#SOTD 60: Share your own stories (and be vulnerable)

3. Make me Care / 4. Make me Trust, Believe and Act / 5. General

#SOTD 60: Share your own stories (and be vulnerable)

In Monday’s #SOTD, I profiled a Steve Jobs interview from 1985.

Tuesday’s post focused on Steve’s ability to discern patterns and provide concrete examples, Wednesday’s theme was about the importance of historical context (and analogies!) and on Thursday we admired Steve’s command over the key numbers (while still not losing focus on individual users).

Today’s the final part of this interview and the theme is: Steve sharing personal stories in an open manner

They say that “you can’t hate someone whose story you know”.

The best way for others to know – and trust – you is to share your life stories to them. Especially the difficult ones.

In this interview, Jobs opens up about his childhood. He admits to being curious about his birth parents (he was adopted); but draws a line at disclosing if he was successful in finding out more about them.

He does share some fascinating stories about his drive and curiosity even at a young age. Take this incident for instance

David: You went to work for Hewlett-Packard. How did that happen?

Steve: When I was 12 or 13, I wanted to build something and I needed some parts, so I picked up the phone and called Bill Hewlett – he was listed in the Palo Alto phone book. He answered the phone and he was real nice. He chatted with me for, like, 20 minutes. He didn’t know me at all, but he ended up giving me some parts and he got me a job that summer working at Hewlett-Packard on the line, assembling frequency counters. Assembling may be too strong. I was putting in screws. It didn’t matter; I was in heaven. I remember my first day, expressing my complete enthusiasm and bliss at being at Hewlett-Packard for the summer to my supervisor, a guy named Chris, telling him that my favorite thing in the whole world was electronics. I asked him what his favorite thing to do was and he looked at me and said, “To f**k!” [Laughs] I learned a lot that summer.

Incredible story. No age is too young or old to show curiosity and drive.

His young years were not all about work and dedication though. There was a lot of teenage horsing around:

David: At what point did you meet Steve Wozniak?

Steve: I met Woz when I was 13, at a friend’s garage. He was about 18. He was, like, the first person I met who knew more electronics than I did at that point. We became good friends, because we shared an interest in computers and we had a sense of humor. We pulled all kinds of pranks together.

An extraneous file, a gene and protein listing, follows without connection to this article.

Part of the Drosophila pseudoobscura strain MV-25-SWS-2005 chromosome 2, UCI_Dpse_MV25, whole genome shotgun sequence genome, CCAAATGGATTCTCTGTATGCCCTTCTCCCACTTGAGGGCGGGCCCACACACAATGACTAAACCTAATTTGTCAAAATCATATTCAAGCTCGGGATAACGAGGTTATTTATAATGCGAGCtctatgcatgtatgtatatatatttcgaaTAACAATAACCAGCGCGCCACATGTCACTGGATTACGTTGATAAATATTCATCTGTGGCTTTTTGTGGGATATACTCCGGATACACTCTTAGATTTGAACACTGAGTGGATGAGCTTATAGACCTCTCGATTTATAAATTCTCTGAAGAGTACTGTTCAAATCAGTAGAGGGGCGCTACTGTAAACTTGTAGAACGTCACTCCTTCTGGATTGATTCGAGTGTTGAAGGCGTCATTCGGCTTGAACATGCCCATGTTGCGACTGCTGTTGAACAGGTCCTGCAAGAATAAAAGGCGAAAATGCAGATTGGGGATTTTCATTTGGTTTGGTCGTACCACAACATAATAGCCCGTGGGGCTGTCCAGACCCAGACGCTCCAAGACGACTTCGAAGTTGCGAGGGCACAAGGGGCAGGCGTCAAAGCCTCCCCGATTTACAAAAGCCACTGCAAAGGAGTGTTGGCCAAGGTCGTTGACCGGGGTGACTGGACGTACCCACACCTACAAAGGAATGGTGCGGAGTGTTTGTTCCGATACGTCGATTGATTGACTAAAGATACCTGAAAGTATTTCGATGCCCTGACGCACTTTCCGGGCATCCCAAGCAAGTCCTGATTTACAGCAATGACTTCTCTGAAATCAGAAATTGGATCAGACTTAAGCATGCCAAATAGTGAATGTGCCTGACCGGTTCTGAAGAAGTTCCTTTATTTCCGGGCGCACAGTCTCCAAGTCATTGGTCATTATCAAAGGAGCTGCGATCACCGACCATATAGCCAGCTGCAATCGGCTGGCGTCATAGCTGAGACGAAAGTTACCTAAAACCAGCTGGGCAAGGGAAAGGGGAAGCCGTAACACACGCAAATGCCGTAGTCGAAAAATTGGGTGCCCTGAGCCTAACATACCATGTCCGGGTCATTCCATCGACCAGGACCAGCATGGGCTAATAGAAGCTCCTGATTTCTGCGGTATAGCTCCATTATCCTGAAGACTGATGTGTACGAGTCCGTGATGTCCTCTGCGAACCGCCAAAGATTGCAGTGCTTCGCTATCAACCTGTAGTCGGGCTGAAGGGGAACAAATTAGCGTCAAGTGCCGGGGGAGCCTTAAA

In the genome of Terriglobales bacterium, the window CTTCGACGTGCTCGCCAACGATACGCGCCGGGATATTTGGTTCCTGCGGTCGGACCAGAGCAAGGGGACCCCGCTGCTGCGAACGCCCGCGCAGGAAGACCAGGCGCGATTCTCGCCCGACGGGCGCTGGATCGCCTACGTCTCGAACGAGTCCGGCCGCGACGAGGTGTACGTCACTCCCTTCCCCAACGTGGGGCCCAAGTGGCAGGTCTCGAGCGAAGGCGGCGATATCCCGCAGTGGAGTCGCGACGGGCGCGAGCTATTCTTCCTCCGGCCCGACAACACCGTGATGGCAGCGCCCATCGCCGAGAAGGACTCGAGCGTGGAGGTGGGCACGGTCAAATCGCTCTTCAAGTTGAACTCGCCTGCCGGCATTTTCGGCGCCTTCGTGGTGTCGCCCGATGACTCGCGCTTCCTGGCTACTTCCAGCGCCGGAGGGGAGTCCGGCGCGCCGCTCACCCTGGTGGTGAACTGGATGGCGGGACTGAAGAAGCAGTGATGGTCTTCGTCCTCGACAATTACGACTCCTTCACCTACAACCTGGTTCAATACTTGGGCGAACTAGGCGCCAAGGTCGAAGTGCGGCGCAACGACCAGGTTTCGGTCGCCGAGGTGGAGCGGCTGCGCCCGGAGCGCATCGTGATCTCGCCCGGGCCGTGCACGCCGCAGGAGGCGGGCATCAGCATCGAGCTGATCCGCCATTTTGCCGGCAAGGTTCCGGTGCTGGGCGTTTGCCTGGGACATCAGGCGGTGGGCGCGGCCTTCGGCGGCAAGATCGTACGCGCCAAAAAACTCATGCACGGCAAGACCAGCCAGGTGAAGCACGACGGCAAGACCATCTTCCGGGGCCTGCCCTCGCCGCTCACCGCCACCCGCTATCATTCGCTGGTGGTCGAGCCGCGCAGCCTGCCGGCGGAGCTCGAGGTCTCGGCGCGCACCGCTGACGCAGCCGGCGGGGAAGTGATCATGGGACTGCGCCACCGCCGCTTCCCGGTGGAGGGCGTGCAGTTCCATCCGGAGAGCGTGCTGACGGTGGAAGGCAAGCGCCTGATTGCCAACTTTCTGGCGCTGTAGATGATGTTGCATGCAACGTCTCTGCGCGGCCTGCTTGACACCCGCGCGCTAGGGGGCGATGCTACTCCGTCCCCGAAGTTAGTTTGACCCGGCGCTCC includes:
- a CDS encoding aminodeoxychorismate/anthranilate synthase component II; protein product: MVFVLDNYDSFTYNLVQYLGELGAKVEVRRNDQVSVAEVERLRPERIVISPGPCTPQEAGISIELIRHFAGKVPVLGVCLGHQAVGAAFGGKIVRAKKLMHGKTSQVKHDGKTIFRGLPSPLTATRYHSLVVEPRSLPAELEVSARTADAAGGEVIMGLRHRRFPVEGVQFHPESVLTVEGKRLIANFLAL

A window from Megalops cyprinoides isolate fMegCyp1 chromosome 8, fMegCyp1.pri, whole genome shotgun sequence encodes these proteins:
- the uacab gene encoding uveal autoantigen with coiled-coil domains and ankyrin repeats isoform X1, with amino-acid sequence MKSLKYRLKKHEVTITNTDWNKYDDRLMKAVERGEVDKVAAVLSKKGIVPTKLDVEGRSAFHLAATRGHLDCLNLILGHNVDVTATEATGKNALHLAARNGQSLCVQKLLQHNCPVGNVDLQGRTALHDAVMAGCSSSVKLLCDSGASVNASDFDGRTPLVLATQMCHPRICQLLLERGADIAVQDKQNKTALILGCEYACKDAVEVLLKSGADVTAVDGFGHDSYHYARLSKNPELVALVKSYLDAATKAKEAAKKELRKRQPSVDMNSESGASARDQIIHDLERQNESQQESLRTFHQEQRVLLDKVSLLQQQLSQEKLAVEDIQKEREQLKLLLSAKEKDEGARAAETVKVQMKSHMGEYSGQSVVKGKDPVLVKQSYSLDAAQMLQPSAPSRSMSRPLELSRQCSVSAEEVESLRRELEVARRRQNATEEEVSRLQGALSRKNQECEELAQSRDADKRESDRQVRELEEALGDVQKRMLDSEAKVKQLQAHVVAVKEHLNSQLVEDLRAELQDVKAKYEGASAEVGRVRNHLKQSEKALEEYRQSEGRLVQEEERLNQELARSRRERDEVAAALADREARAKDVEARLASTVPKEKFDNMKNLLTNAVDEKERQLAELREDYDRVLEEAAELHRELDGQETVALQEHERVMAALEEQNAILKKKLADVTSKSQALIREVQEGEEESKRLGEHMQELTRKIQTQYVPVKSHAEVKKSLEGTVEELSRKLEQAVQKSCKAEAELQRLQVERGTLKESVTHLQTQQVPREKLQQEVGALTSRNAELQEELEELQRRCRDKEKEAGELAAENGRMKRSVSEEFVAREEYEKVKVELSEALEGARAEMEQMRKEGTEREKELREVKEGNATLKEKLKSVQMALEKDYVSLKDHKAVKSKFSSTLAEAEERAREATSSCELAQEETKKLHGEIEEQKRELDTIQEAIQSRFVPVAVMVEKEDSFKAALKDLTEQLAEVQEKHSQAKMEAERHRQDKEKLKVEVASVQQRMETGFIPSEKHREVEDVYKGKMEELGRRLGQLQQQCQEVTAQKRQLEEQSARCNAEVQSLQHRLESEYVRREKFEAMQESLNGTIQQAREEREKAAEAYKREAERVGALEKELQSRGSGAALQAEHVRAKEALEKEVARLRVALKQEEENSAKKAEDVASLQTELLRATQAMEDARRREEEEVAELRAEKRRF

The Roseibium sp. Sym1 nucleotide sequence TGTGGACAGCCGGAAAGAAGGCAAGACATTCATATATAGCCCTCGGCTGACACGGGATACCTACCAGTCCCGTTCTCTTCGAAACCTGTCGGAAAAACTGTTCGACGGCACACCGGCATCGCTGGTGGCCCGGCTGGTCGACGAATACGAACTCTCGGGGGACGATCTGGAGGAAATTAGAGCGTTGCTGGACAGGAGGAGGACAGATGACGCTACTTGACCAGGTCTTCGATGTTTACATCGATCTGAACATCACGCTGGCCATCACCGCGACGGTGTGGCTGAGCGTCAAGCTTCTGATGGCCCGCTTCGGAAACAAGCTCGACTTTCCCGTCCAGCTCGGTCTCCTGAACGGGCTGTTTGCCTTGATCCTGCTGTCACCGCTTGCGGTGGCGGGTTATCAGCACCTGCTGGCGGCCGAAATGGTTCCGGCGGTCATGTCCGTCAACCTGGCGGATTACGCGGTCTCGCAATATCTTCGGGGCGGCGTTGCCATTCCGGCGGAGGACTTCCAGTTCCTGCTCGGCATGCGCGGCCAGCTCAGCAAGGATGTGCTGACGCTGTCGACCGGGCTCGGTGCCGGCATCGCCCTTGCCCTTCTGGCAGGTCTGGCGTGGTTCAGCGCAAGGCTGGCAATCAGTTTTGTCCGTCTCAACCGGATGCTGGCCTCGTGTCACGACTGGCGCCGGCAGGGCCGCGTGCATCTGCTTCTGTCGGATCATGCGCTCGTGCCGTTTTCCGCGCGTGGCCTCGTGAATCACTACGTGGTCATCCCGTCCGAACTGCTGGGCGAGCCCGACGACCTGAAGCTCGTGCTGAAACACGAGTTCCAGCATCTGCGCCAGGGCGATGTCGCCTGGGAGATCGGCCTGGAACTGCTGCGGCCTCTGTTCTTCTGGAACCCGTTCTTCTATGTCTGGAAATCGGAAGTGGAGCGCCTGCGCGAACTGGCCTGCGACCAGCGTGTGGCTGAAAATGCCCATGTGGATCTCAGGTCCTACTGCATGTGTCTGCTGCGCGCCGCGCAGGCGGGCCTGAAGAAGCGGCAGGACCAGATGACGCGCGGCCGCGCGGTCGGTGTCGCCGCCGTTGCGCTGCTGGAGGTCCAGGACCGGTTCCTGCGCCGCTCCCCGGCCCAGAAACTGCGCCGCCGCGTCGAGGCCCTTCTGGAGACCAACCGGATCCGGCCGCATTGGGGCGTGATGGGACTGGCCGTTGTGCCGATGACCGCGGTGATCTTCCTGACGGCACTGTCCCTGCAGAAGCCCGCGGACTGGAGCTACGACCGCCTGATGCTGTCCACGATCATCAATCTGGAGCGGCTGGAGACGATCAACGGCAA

David: For instance?

Steve: [Grins] Normal stuff. Like making a huge flag with a giant one of these on it [gives the finger]. The idea was that we would unfurl it in the middle of a school graduation. Then there was the time Wozniak made something that looked and sounded like a bomb and took it to the school cafeteria. We also went into the blue-box business together.

David: Those were illegal devices that allowed free long-distance phone calls, weren’t they?

Steve: Mm-hm. The famous story about the boxes is when Woz called the Vatican and told them he was Henry Kissinger. They had someone going to wake the Pope up in the middle of the night before they figured out it wasn’t really Kissinger.

David: Did you get into trouble for any of those things?

Steve: Well, I was thrown out of school a few times.

David: Were you then, or have you ever been, a computer nerd?

Steve: I wasn’t completely in any one world for too long. There was so much else going on. Between my sophomore and junior years, I got stoned for the first time; I discovered Shakespeare, Dylan Thomas and all that classic stuff. I read Moby Dick and went back as a junior taking creative-writing classes. By the time I was a senior, I’d gotten permission to spend about half my time at Stanford, taking classes.

Here was Steve Jobs opening up, showing himself, warts and all.

Sure, he had his flaws. But he more than made up for them with his uniquely stellar combination of skills.

Needless to add, the skill that I admire the most: Steve Jobs was perhaps the most complete storyteller among elite business leaders.

#SOTD 60

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